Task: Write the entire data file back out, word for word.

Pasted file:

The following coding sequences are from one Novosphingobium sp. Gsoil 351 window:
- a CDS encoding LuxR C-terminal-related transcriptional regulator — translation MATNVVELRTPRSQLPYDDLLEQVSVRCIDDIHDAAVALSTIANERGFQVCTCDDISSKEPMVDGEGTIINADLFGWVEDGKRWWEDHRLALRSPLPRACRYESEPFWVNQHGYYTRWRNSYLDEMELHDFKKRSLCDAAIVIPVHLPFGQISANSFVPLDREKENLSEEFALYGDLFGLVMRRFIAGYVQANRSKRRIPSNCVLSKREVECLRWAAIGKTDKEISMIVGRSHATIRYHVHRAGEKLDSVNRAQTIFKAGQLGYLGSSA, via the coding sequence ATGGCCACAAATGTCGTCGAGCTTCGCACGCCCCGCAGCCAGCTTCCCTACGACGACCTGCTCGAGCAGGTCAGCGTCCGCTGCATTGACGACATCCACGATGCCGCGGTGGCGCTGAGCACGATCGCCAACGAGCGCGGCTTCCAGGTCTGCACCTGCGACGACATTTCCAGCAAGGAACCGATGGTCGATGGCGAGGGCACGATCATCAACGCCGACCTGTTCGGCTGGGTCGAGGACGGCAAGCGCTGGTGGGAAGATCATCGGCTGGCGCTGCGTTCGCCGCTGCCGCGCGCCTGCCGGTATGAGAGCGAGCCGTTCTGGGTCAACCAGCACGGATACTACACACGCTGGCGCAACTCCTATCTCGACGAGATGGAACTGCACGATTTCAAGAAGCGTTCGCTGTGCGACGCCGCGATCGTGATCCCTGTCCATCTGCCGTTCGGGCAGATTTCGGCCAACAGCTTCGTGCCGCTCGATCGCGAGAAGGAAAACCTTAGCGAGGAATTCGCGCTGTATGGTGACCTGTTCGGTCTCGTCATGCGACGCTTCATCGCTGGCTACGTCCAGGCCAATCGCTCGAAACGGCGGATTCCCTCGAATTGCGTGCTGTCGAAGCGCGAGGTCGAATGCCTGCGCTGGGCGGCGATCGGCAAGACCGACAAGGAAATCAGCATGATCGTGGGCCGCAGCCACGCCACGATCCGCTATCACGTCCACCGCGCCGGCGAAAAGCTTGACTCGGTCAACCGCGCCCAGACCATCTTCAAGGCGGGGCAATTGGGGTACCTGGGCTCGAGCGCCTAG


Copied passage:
The following coding sequences are from one Novosphingobium sp. Gsoil 351 window:
- a CDS encoding LuxR C-terminal-related transcriptional regulator — translation MATNVVELRTPRSQLPYDDLLEQVSVRCIDDIHDAAVALSTIANERGFQVCTCDDISSKEPMVDGEGTIINADLFGWVEDGKRWWEDHRLALRSPLPRACRYESEPFWVNQHGYYTRWRNSYLDEMELHDFKKRSLCDAAIVIPVHLPFGQISANSFVPLDREKENLSEEFALYGDLFGLVMRRFIAGYVQANRSKRRIPSNCVLSKREVECLRWAAIGKTDKEISMIVGRSHATIRYHVHRAGEKLDSVNRAQTIFKAGQLGYLGSSA, via the coding sequence ATGGCCACAAATGTCGTCGAGCTTCGCACGCCCCGCAGCCAGCTTCCCTACGACGACCTGCTCGAGCAGGTCAGCGTCCGCTGCATTGACGACATCCACGATGCCGCGGTGGCGCTGAGCACGATCGCCAACGAGCGCGGCTTCCAGGTCTGCACCTGCGACGACATTTCCAGCAAGGAACCGATGGTCGATGGCGAGGGCACGATCATCAACGCCGACCTGTTCGGCTGGGTCGAGGACGGCAAGCGCTGGTGGGAAGATCATCGGCTGGCGCTGCGTTCGCCGCTGCCGCGCGCCTGCCGGTATGAGAGCGAGCCGTTCTGGGTCAACCAGCACGGATACTACACACGCTGGCGCAACTCCTATCTCGACGAGATGGAACTGCACGATTTCAAGAAGCGTTCGCTGTGCGACGCCGCGATCGTGATCCCTGTCCATCTGCCGTTCGGGCAGATTTCGGCCAACAGCTTCGTGCCGCTCGATCGCGAGAAGGAAAACCTTAGCGAGGAATTCGCGCTGTATGGTGACCTGTTCGGTCTCGTCATGCGACGCTTCATCGCTGGCTACGTCCAGGCCAATCGCTCGAAACGGCGGATTCCCTCGAATTGCGTGCTGTCGAAGCGCGAGGTCGAATGCCTGCGCTGGGCGGCGATCGGCAAGACCGACAAGGAAATCAGCATGATCGTGGGCCGCAGCCACGCCACGATCCGCTATCACGTCCACCGCGCCGGCGAAAAGCTTGACTCGGTCAACCGCGCCCAGACCATCTTCAAGGCGGGGCAATTGGGGTACCTGGGCTCGAGCGCCTAG